http://dsa.dpsk12.org/
Select: Majors, then Performing Arts Department
Web page for the dance program that Michael O’Banion chairs

Hannah Kahn
http://www.wheelerjobin.com/clients/hannahkahn/
Web site for Hannah Kahn Dance Company, including information on outreach to schools

Nottingham High School
http://www.hamilton.k12.nj.us/HamiltonNorth.cfm
Web site for visual art teacher Jan Wilson’s school

High School of Telecommunication Arts and Technology
http://schools.nyc.gov/SchoolPortals/20/K485/default.htm
Web site for the school where Stephen DiMenna works with Clare Bauman and her class on playwriting

Stephen DiMenna
http://www.stephendimenna.com/
Stephen DiMenna’s Web site, including information about his directing and teaching

Watch Our School Sculpture Garden Grow
http://www.hamilton.k12.nj.us/HamiltonNorth.cfm
Select: Education, then Watch Our Sculpture Garden Grow
Includes the “How to Create a School Sculpture Garden” Manual by Jan Wilson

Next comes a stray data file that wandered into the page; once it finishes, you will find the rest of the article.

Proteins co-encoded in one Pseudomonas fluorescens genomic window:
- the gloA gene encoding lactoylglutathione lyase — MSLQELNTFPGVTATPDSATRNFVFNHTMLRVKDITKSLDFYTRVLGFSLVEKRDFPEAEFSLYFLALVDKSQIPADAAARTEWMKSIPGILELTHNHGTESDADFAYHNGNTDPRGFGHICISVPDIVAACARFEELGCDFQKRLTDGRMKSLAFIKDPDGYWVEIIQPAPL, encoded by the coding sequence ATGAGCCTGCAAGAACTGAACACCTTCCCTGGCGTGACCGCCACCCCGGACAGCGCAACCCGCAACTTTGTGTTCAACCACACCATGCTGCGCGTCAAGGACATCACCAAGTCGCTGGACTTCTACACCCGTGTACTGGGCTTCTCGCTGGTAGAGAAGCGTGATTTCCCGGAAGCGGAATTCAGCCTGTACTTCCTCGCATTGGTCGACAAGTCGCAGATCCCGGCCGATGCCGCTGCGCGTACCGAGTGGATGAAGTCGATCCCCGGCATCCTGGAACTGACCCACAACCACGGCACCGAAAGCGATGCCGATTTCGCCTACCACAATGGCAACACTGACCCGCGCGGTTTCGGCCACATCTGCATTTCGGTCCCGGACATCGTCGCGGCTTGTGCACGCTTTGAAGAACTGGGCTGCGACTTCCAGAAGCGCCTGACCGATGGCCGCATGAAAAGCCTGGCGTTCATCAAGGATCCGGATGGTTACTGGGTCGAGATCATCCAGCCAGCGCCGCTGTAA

Christopher Columbus High School
http://www.columbushs.org/
Web site for band teacher Carmen Laboy’s school

In Print

Jackman, Ian. The Artist’s Mentor: Inspiration from the World’s Most Creative Minds. Random House Reference, 2004. ISBN 0375720634

Interviews and autobiographical writings of more than 100 famous painters, photographers, sculptors, and film and video artists

JIST Publishing (editors). Creating Your High School Portfolio: An Interactive Guide for Documenting and Planning Your Education Career and Life, 2nd edition. JIST Works, 2003. ISBN 1563709066

Worksheets and activities take students through self-assessment, education and career planning, and portfolio development, including electronic portfolios

Sweitzer, H. Frederick, & King, Mary A. The Successful Internship: Transformation and Empowerment in Experiential Learning, 2nd edition. Wadsworth Publishing, 2003. ISBN: 0534558798

A book addressing the concerns, emotions, needs, and unique personal challenges that are the essence of an internship or field experience

Zachary, Lois J. The Mentor’s Guide: Facilitating Effective Learning Relationships. Jossey-Bass, 2000. ISBN: 0787947423

Explores the critical process of mentoring and presents practical tools for facilitating the experience from beginning to end

Credits

Produced by Lavine Production Group, Inc., in collaboration with EDC's Center for Children and Technology and the Southeast Center for Education in the Arts. 2005.
  • Closed Captioning
  • ISBN: 1-57680-769-X

Workshops